- Competitive play - the competitive market place for keyforge is based on a few possible systems but has not yet found its footing, those systems are a deck balancing system, a randomized deck system, a bring your own deck system or a mixture of them all. The first - a deck balancing mechanic is being introduced currently. As you play you gain chains that reduce the size of your hand, the more wins you have or the better the deck you own is the more chains it will have attached to it reducing your hand size in the first few rounds of the game. This mechanic is not perfect and can not control for brand new decks or deal with a out of control deck during the tournament environment until after the deck has racked up a series of significant wins. Second - randomized deck system - this tournament system is one where you buy and open a deck at the start of the tournament then you play through the round with that brand new deck and use what you get. I find this to be the most fair and interesting model personally, however it still lends itself to unbalanced decks assuming the players are on even skill level. Third - bring your own deck - this model is basically the best against the best, you bring your best deck and match it up with the others. The negative element to this form of combat is largely the randomness of the draw, you may have to buy one, twently, or a hundred deck to find the one that suits you and comes with rare selection of cards your looking for and since you cannot combine or change decks you may be hunting for a while.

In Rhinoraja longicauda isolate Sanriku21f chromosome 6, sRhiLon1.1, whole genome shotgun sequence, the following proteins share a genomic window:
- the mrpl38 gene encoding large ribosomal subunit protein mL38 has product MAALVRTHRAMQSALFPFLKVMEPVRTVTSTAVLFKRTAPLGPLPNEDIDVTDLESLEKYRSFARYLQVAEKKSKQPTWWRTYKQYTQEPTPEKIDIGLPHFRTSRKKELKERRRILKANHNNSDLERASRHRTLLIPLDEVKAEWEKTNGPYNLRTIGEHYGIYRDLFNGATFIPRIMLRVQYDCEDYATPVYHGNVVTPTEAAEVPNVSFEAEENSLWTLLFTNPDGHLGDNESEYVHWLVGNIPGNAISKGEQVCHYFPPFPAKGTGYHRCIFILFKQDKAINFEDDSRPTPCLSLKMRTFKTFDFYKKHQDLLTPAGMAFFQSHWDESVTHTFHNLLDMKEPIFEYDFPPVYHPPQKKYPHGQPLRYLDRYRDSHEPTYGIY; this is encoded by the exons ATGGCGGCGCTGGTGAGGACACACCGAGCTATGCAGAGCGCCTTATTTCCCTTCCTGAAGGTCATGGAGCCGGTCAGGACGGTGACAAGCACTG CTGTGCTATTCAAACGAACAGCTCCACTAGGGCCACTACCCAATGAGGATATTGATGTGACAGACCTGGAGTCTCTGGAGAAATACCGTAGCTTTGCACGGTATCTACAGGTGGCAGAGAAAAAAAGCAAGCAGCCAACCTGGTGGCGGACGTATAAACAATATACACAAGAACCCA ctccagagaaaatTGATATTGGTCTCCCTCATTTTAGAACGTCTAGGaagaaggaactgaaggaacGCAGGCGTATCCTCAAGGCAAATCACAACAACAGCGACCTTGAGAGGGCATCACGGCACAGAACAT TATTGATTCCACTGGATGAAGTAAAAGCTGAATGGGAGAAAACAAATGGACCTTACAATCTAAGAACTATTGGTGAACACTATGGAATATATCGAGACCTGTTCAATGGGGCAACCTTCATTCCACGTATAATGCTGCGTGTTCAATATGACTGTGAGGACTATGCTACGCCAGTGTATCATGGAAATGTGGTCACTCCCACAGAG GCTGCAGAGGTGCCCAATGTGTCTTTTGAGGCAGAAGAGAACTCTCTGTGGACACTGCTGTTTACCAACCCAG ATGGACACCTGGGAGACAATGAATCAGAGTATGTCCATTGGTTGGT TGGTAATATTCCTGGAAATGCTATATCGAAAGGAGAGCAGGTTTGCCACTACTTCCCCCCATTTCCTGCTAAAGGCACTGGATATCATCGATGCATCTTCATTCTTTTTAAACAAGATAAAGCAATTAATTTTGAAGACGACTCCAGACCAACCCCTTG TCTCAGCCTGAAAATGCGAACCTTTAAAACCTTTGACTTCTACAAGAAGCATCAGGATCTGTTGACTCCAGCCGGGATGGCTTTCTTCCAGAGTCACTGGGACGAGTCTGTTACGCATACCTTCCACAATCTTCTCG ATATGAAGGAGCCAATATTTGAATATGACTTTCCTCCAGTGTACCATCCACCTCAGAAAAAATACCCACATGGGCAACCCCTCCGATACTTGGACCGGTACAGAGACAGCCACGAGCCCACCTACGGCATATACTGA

- Balancing randomized decks - The above balancing techniques for tournament play are usable and will adjust as the community grows. I still think the best way to play Keyforge is to open a brand new deck, play it as is, and then swap the deck with your opponent so you are testing player skill in a more controlled environment and can clearly see if a single deck has preference.



The Game
Keyforge is a dueling card game each player declares a house (one of three), plays or activates cards and resolves their abilities and then draws back up to their hand size. The game goes back and forth as each player collects Aember and forges keys (with 6 ember each) the first to 3 keys wins the game immediately. The gameplay is fairly straightforward and each card has clear language about what it can do when activated.